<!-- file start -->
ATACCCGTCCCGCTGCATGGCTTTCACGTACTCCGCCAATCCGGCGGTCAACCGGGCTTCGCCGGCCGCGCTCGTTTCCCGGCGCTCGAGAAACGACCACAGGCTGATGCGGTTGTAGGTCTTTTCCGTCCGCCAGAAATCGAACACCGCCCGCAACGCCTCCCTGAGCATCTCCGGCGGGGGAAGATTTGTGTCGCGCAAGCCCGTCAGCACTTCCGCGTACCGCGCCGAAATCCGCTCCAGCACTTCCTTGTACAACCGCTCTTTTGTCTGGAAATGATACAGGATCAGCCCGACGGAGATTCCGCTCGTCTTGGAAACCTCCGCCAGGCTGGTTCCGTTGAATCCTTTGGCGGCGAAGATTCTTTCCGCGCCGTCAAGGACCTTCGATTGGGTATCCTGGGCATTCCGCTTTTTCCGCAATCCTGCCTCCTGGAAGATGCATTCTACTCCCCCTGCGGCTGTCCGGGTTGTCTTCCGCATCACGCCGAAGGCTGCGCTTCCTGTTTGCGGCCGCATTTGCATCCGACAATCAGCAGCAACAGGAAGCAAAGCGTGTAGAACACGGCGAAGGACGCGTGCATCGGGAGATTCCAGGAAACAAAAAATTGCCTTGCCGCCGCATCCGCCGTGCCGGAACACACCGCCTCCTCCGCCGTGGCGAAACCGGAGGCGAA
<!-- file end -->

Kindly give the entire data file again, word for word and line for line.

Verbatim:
ATACCCGTCCCGCTGCATGGCTTTCACGTACTCCGCCAATCCGGCGGTCAACCGGGCTTCGCCGGCCGCGCTCGTTTCCCGGCGCTCGAGAAACGACCACAGGCTGATGCGGTTGTAGGTCTTTTCCGTCCGCCAGAAATCGAACACCGCCCGCAACGCCTCCCTGAGCATCTCCGGCGGGGGAAGATTTGTGTCGCGCAAGCCCGTCAGCACTTCCGCGTACCGCGCCGAAATCCGCTCCAGCACTTCCTTGTACAACCGCTCTTTTGTCTGGAAATGATACAGGATCAGCCCGACGGAGATTCCGCTCGTCTTGGAAACCTCCGCCAGGCTGGTTCCGTTGAATCCTTTGGCGGCGAAGATTCTTTCCGCGCCGTCAAGGACCTTCGATTGGGTATCCTGGGCATTCCGCTTTTTCCGCAATCCTGCCTCCTGGAAGATGCATTCTACTCCCCCTGCGGCTGTCCGGGTTGTCTTCCGCATCACGCCGAAGGCTGCGCTTCCTGTTTGCGGCCGCATTTGCATCCGACAATCAGCAGCAACAGGAAGCAAAGCGTGTAGAACACGGCGAAGGACGCGTGCATCGGGAGATTCCAGGAAACAAAAAATTGCCTTGCCGCCGCATCCGCCGTGCCGGAACACACCGCCTCCTCCGCCGTGGCGAAACCGGAGGCGAA